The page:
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We went to the largest Web3 event in Asia so you didn’t have to
Over 10,000 people visited the annual Token 2049 show in Singapore
As promised last week, we’re dropping insights from Token 2049 in Singapore, an annual event that attracts more than 10,000 people… and that’s not including those who roll up exclusively for the many side events arranged alongside the show.
Grab a coffee and let’s get into it.
What’s going on?
We may be in a bear market for Web3 in terms of market prices and funding, but that didn’t stop Token 2049 from pulling in over 10,000 paying guests and hundreds of sponsors. The events business may be the most lucrative in Web3 right now—with some estimates from China claiming it grossed US$15 million.
The crowds piled into the gigantic Marina Bay Sands Conference Center and more than 100 events on the sidelines to see founders from companies like Gemini, Circle, BitMEX and others.
As we wrote last week, this is one of the most influential conferences in Web3—so what were the key takeaways?
1. Asia is the place to be
First and foremost, this year’s event seemed to have a lot more attendees based outside of Asia.
That may seem obvious given the tough regulatory headwinds in the US, but it’s notable. Asia—and particularly Singapore—has always been portrayed as crypto friendly, but still a lot of the people we bumped into at the show were visiting for the first time.
(Lots of visitors posted with awe about their ‘Singapore experience’ on X)
Singapore has a lot to offer. Not just the lifestyle—think ‘Asia Lite’ with great food/weather but all in English—but a government that’s forward thinking with policies around stablecoins, a sovereign fund that invests in Web3, etc.
Plenty of attendees we spoke to said they’d consider relocating to Singapore, but this time around there are plenty more reasons, particularly if they work in Web3. Asia isn’t just more hospitable in terms of regulation—events in the region are packed full of developers building services, biz dev folks hustling for partnerships or VCs looking for hard-to-find gems.
2. The big themes were the obvious themes
Infrastructure remains a major topic in Web3. Startups are developing networks and rails to complement existing layer-one blockchains but offering features such as scalability—which enables faster and cheaper transactions on blockchains—or cross-chain support, which allows developers to easily deploy on multiple blockchains.
Infrastructure interests investors because of the potential for outsized gains even though, being totally honest, there’s already a lot of infrastructure available today and few of these challengers will make a meaningful dent.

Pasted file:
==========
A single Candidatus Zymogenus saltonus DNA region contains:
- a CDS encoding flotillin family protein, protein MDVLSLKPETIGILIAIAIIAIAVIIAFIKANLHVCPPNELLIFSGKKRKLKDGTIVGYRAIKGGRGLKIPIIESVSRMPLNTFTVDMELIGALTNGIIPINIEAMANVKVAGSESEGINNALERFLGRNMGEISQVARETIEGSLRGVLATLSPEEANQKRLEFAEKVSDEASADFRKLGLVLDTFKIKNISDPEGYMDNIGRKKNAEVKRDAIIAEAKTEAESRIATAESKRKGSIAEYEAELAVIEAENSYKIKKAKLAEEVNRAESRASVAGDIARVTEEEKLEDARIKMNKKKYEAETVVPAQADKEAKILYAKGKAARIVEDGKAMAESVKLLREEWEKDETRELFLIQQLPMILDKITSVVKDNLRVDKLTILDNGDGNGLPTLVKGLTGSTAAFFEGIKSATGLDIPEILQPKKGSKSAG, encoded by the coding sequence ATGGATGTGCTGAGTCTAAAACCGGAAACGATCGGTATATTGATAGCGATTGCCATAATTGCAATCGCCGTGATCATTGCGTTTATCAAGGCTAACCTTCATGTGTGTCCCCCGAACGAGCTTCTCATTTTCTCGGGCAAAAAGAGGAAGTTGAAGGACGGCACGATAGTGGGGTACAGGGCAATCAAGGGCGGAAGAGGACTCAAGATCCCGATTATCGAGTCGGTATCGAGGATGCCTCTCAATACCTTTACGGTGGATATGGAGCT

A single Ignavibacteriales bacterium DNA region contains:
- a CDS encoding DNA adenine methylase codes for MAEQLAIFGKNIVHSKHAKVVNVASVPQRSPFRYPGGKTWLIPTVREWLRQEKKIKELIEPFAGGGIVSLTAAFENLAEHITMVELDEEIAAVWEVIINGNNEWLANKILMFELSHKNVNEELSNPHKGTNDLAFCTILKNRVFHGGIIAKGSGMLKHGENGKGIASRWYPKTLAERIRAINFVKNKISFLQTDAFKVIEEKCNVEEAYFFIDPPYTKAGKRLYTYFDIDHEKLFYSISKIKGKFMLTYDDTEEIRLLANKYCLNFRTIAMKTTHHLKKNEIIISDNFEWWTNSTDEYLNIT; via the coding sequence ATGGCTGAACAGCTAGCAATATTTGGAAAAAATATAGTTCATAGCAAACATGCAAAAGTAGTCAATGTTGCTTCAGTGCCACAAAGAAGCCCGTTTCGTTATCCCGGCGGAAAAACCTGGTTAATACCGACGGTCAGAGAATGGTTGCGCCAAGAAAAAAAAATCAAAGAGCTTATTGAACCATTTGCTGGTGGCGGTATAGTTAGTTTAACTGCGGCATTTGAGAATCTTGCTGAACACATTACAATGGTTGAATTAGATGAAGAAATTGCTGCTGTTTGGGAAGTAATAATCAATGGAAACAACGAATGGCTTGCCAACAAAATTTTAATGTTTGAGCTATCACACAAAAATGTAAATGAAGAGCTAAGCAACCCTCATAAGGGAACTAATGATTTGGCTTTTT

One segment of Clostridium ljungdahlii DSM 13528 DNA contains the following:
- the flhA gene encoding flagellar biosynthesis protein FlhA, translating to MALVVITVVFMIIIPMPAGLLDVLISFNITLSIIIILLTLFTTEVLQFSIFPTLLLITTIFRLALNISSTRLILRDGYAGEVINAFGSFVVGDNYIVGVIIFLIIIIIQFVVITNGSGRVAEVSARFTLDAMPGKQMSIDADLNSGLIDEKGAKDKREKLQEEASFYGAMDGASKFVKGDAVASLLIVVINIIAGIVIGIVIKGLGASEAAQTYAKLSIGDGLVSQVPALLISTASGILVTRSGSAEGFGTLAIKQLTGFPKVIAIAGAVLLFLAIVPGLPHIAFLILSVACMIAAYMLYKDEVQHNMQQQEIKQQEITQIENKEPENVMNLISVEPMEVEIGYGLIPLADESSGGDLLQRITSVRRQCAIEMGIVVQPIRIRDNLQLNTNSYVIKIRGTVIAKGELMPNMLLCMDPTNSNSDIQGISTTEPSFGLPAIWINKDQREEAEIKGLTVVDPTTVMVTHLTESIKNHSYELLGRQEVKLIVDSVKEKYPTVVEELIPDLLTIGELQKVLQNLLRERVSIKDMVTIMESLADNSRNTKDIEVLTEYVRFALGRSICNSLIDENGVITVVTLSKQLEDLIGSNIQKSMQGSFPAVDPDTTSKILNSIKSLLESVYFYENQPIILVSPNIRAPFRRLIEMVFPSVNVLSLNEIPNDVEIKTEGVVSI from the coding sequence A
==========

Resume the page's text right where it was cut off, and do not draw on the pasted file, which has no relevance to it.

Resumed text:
Regulation is increasingly a topic which, though obvious, will have a key role in shaping the future of Web3.
Hong Kong, Singapore and Japan are among those to take a lead in defining regulation that will enable digital assets and related services to grow market share in a compliant way—and enable traditional business to tap into the technology that Web3 can offer.
There was a lot of talk of Real World Assets (RWA) or the tokenization of physical things, but this feels like a very early play (with a lot of hype) for now.
3. And now the ugly…
You know there has to be a but.
Despite the bright spots, it’s hard to ignore the negatives that a show like Token 2049 presents:
There are still many projects that appear to have no sustainable business model or haven’t adapted to new market conditions
There were no major NFT or degen launches, showing that the players are mostly launched and capitalized projects in buidl mode
Many VCs appear focused on short-term returns within categories like infrastructure rather than chasing meaningful opportunities in areas that can grow Web3 beyond its existing user base
Much of the energy at Token 2049 came from business development or marketing folks who appear to have little interest in startup tech and more the opportunities of winning deals
Bonus: Bullish has a useful overview of the key panel discussions from the show
The Japanese government will relax rules on startup financing to allow companies to raise money by selling digital assets
The Nouns, a popular DAO (decentralized autonomous organization), has split in a fork that will see its US$50 million treasury shared with the new entity—it’s expected that many involved will simply sell their NFTs [we will have an upcoming issue to explain DAOs and forks in more detail]
Bubblemaps, a service that helps visualize data buried in blockchains, raised $3.2M and plans to add new features
One of the co-founders of Solana, who moved from Russia to the US as a kid, has warned there will be an exodus of Web3 companies unless the US can figure out regulation
That’s all for this week!
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